PR pros also know the importance of being concise. Reporters get hundreds of pitches each day, so your outreach has to tell a story in just a few lines. 


The first time I wrote a pitch, I had what I just knew was a great idea. And I wanted to make sure the journalist had all the info they needed to write the story. 

 

But of course, the reporter needs context, right? Who was I to decide what context was important versus what was tangential. 


The problem? When I finished writing the pitch and in my enthusiasm, shared it with a colleague, they pointed out what probably should have been obvious. No reporter was going to read a 4-page pitch. (Yup, it’s true. My first pitch was 4 pages long. Would I have read that as a reporter a month ago? No…)


With some helpful feedback from my new colleague, we figured out what was important for that reporter and whittled it down to just a few paragraphs. That was a pitch that got straight to the point.


(By the way, we didn’t have to throw out the 4 pages. That came in handy later when I was personalizing the pitch for other reporters. It was actually useful because I could pull bits and pieces from that original document, adding a pinch of whatever was relevant to an individual reporter covering a particular business or tech beat.)


Journalists don’t have time to read your novel of an email. They just need the relevant facts to decide whether they’d like to follow up with an interview. The phrase “kill your darlings” has now been ingrained into my writing process. I’m always aiming to be more direct and brief. And that strategy is working much better than sending pages and pages of info to overworked journalists.  


The right turn of phrase can open doors, if you know it


Get familiar with your client’s industry. It’s something I understood intuitively from the start, at least in theory. And that means literally speaking their language.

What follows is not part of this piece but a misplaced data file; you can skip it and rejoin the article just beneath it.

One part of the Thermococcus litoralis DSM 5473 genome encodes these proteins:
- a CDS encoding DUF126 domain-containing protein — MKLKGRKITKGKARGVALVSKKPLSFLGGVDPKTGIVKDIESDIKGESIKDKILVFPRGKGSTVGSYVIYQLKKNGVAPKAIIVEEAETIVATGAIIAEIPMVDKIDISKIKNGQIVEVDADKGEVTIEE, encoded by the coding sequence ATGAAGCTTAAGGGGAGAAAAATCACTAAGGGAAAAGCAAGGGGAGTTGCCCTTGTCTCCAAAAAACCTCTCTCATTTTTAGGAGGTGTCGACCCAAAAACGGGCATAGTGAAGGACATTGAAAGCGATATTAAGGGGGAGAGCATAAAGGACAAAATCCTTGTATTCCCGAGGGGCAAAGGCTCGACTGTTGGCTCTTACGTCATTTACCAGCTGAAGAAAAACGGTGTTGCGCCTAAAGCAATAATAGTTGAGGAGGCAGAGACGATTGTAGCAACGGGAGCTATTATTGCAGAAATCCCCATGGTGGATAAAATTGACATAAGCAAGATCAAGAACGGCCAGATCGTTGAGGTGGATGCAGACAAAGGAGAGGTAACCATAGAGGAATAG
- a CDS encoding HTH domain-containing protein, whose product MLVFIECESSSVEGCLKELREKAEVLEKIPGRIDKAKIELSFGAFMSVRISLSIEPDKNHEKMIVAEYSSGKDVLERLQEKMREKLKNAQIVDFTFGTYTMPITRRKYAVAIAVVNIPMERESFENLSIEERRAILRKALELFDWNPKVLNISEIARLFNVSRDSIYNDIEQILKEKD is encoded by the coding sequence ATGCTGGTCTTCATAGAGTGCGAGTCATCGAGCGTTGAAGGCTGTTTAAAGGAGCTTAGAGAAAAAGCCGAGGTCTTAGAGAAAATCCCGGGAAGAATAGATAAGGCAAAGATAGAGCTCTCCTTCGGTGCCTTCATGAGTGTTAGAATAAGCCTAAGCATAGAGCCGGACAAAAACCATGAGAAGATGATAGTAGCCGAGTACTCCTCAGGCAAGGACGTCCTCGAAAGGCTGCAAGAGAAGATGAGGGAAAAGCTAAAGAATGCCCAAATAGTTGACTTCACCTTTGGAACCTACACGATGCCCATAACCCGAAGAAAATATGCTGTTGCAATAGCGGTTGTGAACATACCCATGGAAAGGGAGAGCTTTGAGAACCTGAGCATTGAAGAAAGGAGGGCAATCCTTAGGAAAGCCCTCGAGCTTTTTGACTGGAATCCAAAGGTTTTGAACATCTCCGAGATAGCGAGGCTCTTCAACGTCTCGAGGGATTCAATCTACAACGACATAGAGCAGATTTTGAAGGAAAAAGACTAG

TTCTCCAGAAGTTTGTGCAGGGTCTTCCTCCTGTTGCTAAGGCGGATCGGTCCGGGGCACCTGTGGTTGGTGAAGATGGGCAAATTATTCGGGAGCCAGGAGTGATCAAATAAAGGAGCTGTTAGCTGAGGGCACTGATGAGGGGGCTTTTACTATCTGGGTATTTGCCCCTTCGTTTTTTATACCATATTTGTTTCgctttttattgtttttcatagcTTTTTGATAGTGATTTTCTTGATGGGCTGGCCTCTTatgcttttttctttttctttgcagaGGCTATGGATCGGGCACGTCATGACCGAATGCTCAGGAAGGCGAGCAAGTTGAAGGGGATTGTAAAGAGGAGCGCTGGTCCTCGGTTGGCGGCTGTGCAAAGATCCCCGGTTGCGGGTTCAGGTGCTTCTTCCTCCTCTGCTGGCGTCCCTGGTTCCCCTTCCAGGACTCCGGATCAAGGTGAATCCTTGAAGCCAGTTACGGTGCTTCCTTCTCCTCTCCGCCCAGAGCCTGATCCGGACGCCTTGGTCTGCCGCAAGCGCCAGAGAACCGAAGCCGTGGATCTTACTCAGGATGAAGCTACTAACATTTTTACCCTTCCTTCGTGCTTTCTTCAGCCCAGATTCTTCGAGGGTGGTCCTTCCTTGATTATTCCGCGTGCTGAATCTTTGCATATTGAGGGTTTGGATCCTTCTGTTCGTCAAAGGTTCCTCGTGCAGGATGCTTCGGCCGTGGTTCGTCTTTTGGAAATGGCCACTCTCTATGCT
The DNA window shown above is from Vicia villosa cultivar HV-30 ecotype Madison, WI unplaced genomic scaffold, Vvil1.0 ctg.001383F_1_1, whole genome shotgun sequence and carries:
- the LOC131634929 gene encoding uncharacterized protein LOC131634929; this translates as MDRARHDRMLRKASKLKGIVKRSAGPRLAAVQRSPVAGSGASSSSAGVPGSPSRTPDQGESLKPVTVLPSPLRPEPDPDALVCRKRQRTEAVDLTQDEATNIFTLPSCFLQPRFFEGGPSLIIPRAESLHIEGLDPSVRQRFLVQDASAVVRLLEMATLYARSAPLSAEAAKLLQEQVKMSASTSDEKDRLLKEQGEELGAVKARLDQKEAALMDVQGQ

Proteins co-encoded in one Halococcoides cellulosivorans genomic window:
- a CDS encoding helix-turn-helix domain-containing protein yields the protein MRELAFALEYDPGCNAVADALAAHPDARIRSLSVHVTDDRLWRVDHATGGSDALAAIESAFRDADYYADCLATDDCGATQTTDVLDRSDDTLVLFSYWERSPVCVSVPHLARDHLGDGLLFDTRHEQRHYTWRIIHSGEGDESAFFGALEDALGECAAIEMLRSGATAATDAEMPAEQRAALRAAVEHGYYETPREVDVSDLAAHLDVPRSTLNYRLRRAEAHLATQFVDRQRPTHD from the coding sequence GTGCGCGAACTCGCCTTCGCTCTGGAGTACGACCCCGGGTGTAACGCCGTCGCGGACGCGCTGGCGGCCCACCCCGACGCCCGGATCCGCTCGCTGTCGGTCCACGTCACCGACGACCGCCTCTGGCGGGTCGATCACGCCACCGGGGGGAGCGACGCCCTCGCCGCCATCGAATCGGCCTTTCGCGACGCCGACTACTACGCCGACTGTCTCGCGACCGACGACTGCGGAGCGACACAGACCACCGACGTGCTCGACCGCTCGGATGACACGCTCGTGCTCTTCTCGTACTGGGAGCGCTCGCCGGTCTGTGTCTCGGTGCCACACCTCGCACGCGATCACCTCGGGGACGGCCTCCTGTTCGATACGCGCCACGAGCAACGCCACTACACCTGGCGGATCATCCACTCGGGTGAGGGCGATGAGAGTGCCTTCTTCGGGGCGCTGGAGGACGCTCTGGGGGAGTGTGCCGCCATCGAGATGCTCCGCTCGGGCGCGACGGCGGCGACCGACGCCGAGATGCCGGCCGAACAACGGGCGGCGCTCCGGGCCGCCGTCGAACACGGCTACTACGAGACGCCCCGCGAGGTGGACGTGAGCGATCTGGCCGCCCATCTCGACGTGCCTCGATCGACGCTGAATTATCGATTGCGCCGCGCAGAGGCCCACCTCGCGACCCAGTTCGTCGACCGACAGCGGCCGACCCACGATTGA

Without researching the trends in the industry, the big players, and competitors, it’s tough to know which conversations you should be injecting your clients into. Once you grasp the industry, you can start to write pitches effectively and target the right journalists. Remember, reporters are experts too. They’ll know if you didn’t do the research, and ignore your pitch. 


When I first started in PR, I took on a client in the marketing space. I have to admit, in the first two weeks, there was a lot of industry jargon that I was completely unfamiliar with. Terms like ad recall, click-through-rate, and A/B testing… I didn’t know what these meant. But I had to learn. After every meeting, I’d look up all of these phrases, figure out their meaning and start using them immediately to good effect in pitches. And I had to start researching my client’s industry and reading trade publications that got down to the minute details. 


These kinds of phrases are the language of ad industry reporters. By learning this ‘language’ I was able to ask questions of our client on a deeper level, signalling to them, just by using these words, that we understood their business. And when pitching reporters, my hit rate went up. 


It took a few weeks, and A LOT of questions, but that work has paid off in the form of connecting with journalists and getting results for the client. 


Learn as you go. Use data to make your PR pitches more effective